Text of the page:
If a man be gracious and courteous to strangers, it shows he is a citizen of the world, and that his heart is no island cut off from other lands, but a continent that joins to them. ~ Francis Bacon (born 22 January 1561)
Honor is, or should be, the place of virtue and as in nature, things move violently to their place, and calmly in their place, so virtue in ambition is violent, in authority settled and calm. All rising to great place is by a winding stair; and if there be factions, it is good to side a man's self, whilst he is in the rising, and to balance himself when he is placed. ~ Francis Bacon
It will not be amiss to distinguish the three kinds and, as it were, grades of ambition in mankind. The first is of those who desire to extend their own power in their native country, a vulgar and degenerate kind. The second is of those who labor to extend the power and dominion of their country among men. This certainly has more dignity, though not less covetousness. But if a man endeavor to establish and extend the power and dominion of the human race itself over the universe, his ambition (if ambition it can be called) is without doubt both a more wholesome and a more noble thing than the other two. Now the empire of man over things depends wholly on the arts and sciences. For we cannot commandnature except by obeying her.
These times are the ancient times, when the world is ancient, and not those which we account ancient ordine retrogrado, by a computation backward from ourselves. ~ Francis Bacon (born January 22, 1561)
Great Galileo was debarr'd the Sun
Because he fix'd it; and, to stop his talking,
How Earth could round the solar orbit run,
Found his own legs embargo'd from mere walking:
The man was well-nigh dead, ere men begun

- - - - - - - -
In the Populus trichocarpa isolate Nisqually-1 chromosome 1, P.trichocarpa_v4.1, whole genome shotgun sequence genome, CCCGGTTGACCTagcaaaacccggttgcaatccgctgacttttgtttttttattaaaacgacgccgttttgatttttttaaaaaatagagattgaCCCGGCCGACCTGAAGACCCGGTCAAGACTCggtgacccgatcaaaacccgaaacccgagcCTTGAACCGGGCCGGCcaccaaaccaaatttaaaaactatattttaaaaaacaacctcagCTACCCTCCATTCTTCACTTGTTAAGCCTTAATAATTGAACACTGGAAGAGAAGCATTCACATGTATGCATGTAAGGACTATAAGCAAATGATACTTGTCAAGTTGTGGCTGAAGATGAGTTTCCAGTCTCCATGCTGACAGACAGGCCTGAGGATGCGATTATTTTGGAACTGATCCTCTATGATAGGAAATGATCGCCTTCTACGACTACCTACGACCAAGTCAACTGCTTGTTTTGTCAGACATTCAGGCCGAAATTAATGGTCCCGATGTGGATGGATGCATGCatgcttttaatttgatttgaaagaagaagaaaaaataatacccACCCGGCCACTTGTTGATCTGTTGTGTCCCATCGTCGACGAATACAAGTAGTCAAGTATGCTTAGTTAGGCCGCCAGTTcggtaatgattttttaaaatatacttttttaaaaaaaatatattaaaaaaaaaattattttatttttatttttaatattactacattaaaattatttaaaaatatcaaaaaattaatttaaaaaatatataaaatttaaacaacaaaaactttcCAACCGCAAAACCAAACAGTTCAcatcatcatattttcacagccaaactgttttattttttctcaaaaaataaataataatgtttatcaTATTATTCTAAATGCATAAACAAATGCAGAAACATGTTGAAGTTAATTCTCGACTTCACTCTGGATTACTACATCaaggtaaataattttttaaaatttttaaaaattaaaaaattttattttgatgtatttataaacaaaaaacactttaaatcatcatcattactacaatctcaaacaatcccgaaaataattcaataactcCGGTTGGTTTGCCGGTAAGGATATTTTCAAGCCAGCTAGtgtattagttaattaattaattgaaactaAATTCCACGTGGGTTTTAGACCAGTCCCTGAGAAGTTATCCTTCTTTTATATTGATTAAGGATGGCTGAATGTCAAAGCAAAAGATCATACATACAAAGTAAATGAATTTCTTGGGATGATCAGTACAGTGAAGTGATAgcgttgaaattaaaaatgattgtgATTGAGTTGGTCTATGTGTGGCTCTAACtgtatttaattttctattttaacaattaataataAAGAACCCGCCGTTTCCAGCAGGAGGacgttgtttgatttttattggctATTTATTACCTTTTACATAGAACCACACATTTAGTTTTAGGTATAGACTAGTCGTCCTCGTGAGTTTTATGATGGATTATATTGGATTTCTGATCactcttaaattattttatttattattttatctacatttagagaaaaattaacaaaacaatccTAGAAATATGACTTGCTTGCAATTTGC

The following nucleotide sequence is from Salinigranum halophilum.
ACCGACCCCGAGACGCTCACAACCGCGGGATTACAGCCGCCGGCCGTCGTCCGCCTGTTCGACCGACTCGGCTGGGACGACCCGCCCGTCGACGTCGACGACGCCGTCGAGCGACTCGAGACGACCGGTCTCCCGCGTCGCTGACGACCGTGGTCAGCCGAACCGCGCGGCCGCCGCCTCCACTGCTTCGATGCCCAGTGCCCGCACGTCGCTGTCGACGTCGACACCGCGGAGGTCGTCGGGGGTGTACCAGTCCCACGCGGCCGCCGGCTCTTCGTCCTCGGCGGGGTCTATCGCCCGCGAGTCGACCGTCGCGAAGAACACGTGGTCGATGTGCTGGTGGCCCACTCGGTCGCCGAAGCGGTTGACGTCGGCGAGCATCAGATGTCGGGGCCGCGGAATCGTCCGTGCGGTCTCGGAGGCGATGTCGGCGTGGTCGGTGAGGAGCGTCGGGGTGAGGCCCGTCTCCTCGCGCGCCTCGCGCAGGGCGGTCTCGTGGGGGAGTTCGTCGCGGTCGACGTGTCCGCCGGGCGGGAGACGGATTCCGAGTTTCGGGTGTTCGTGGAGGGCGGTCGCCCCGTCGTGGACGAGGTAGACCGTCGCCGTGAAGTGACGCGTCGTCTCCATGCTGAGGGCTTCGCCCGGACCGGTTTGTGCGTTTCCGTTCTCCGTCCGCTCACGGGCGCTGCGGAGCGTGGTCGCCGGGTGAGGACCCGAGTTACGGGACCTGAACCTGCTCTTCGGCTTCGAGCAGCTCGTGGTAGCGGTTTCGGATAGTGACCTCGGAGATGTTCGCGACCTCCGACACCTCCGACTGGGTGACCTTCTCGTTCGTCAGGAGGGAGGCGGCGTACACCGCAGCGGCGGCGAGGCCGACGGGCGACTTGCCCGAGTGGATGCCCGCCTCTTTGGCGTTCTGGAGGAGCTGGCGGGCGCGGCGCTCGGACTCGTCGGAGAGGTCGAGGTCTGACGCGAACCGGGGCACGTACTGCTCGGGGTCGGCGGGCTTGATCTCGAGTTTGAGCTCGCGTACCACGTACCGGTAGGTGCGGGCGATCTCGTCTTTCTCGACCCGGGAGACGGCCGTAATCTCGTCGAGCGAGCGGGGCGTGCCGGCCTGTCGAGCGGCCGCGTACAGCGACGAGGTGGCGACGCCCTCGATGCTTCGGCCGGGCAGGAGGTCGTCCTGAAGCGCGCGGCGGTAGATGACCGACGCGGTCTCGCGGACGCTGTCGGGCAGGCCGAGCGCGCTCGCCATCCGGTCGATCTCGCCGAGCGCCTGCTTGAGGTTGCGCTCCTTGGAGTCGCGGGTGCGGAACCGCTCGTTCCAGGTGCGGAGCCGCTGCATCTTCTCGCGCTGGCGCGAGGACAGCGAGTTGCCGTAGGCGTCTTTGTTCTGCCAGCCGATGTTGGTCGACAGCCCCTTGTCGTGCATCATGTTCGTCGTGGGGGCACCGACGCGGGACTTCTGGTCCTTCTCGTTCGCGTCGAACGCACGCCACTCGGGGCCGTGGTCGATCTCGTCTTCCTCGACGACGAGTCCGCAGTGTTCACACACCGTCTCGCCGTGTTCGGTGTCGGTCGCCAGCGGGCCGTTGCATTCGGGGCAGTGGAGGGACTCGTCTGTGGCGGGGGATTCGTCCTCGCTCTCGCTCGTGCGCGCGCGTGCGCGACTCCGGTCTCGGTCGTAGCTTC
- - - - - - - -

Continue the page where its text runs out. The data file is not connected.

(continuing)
To think his skull had not some need of caulking;
But now, it seems, he's right — his notion just:
No doubt a consolation to his dust. ~ George Gordon, Lord Byron ~
Doing good isn't [that] hard. It's just doing a lot of good that is very hard. If your aims are modest, you can accomplish an awful lot. When your aims become elevated beyond a reasonable level, you not only don't accomplish much, you can cause a great deal of damage. ~ Irving Kristol
There are different kinds of truths for different kinds of people. There are truths appropriate for children; truths that are appropriate for students; truths that are appropriate for educated adults; and truths that are appropriate for highly educated adults, and the notion that there should be one set of truths available to everyone is a modern democratic fallacy. It doesn't work. ~ Irving Kristol
I have never believed in war. It is a crime against humanity whether you win or lose. I just read an article in this magazine I have in my hands that one day the moon will fall on the earth, but it is my feeling that until then, we should try to make the world a better place to live in. ~ Hjalmar Schacht
3 Kalki 22:11, 21 January 2009 (UTC) with a strong lean toward 4.
No more of courts, of triumphs, or of arms, No more of Valour’s force, or Beauty's charms! The themes of vulgar lays with just disdain I leave unsung, the flocks, the amorous swain, The pleasures of the land, and terrors of the main. How abject, how inglorious 'tis to lie Grovelling in dust and darkness, when on high Empires immense, and rolling worlds of light, To range their heavenly scenes the muse invite! ~ Richard Blackmore
Let sea-discoverers to new worlds have gone, Let maps to other, worlds on worlds have shown, Let us possess one world, each hath one, and is one.
My face in thine eye, thine in mine appears, And true plain hearts do in the faces rest; Where can we find two better hemispheres, Without sharp north, without declining west? Whatever dies, was not mixed equally; If our two loves be one, or, thou and I Love so alike, that none do slacken, none can die.
For a man to love again where he is loved, it is the charity of publicans contracted by mutual profit and good offices; but to love a man's enemies is one of the cunningest points of the law of Christ, and an imitation of the divinenature.